First, significant moral violations—either experienced personally or learned about indirectly—spark moral outrage. Then, individuals interpret this outrage through a specific ideology, more felt and understood than based on doctrine. Next, adherents share this moral outrage, usually in a chat room or other Internet-based venues. The outrage resonates with the personal experiences of others. Finally, the outrage is acted on by a group, either online or offline.
In the case of my sample of 400, 70 percent joined the jihad while they were living in another country from where they grew up. When they became homesick, they tried to congregate with people like themselves, whom they found at mosques. They moved in to apartments together in order to share rent and eat together following Halal, the Muslim dietary laws. These cliques, often in the vicinity of mosques that had a militant script advocating violence to overthrow corrupt regimes, transformed alienated young Muslims into terrorists. The process of radicalization is very much a function of group dynamics. You cannot understand the 9/11 type of terrorism by focusing primarily on individual characteristics.
Group dynamics also play an important role in sustaining the motivation to carry out terrorist acts. The Al Qaeda social movement was dependent on volunteers, and there are now huge gaps worldwide in the volunteer network. The movement has now degenerated into something like the Internet. It is now self-organized from the bottom up, and is much decentralized. Networks function more like street gangs than a “high-minded” mission-driven terrorist network.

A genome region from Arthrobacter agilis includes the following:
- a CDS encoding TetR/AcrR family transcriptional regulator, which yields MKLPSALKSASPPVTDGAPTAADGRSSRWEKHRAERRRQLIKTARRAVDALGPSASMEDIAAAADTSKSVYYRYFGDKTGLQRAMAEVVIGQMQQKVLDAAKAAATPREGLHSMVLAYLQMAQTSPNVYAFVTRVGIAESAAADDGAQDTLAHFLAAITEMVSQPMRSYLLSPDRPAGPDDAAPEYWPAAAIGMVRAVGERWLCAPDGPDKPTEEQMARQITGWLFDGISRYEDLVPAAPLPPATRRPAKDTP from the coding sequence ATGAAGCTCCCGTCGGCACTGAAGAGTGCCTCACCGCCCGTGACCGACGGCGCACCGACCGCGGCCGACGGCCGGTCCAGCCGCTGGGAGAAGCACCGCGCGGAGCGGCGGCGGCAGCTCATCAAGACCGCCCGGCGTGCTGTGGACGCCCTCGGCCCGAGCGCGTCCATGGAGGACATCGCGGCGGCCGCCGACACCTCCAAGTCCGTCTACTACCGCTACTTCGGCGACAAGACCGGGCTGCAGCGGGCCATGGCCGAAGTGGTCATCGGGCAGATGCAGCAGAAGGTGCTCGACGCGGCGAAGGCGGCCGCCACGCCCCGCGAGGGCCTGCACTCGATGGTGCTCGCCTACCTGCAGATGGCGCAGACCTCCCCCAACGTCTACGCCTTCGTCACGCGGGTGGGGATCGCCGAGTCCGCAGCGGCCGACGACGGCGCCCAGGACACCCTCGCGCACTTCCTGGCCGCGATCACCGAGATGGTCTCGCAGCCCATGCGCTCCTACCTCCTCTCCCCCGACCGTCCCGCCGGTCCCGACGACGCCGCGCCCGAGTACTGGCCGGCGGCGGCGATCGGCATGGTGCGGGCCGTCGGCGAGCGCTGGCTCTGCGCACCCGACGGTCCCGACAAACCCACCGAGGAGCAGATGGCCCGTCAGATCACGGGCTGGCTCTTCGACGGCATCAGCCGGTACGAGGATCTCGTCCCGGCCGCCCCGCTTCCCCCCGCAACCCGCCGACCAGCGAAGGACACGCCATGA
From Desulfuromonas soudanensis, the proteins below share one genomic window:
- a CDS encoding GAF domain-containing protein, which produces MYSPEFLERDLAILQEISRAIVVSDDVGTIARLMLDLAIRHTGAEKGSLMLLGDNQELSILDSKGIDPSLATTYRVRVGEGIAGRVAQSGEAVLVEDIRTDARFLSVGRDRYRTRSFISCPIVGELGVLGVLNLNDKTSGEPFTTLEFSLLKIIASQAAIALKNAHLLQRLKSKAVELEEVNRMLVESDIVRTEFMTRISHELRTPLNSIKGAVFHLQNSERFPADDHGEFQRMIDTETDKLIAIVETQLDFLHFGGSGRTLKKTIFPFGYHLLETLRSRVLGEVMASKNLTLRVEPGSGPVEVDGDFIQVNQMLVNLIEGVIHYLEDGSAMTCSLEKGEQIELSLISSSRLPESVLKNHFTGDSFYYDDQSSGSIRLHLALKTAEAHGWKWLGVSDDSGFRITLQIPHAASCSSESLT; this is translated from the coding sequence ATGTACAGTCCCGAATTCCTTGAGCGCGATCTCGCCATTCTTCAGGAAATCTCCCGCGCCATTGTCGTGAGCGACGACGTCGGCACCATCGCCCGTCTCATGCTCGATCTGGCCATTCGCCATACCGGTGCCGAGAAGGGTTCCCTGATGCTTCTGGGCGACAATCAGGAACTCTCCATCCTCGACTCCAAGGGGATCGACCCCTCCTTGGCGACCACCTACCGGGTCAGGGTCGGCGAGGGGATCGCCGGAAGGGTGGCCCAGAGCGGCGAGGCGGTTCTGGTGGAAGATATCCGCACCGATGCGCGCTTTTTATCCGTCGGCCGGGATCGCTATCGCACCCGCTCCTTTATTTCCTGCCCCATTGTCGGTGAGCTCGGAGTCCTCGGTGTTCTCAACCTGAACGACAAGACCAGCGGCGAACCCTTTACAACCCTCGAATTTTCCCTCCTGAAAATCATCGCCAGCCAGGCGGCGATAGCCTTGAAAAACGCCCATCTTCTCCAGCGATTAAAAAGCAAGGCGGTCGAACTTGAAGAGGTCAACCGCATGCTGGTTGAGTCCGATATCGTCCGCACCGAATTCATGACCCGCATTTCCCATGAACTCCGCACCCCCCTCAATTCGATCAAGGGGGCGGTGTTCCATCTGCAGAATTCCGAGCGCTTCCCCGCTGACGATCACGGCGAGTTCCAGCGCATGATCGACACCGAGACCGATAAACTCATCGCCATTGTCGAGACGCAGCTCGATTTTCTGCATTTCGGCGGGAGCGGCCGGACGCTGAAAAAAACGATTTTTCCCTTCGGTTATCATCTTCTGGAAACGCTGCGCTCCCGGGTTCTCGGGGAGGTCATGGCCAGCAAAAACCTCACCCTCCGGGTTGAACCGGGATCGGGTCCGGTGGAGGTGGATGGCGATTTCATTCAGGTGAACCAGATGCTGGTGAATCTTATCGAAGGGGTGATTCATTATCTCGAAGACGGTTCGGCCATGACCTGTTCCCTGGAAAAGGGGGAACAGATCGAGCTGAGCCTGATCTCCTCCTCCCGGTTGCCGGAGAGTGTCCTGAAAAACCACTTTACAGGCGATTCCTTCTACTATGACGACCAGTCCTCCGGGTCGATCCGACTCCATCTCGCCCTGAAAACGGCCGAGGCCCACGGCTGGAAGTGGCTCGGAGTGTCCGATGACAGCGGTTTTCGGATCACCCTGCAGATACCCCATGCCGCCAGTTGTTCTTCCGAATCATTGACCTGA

In the post-9/11 world, Al Qaeda is no longer the central organizing force that aids or authorizes terrorist attacks or recruits terrorists. It is now more a source of inspiration for terrorist acts carried out by independent local groups that have branded themselves with the Al Qaeda name.
With the new landscape of terrorist organizations, there is a ray of hope. I believe that the new zeal of jihadism is self-terminating. Eventually its followers will turn away from violence as a means of expressing their discontent.
In the meantime, sociology can provide the counterterrorism community with insights into the social contexts of terror networks, debunking the myths that currently exist among the general public and the intelligence community.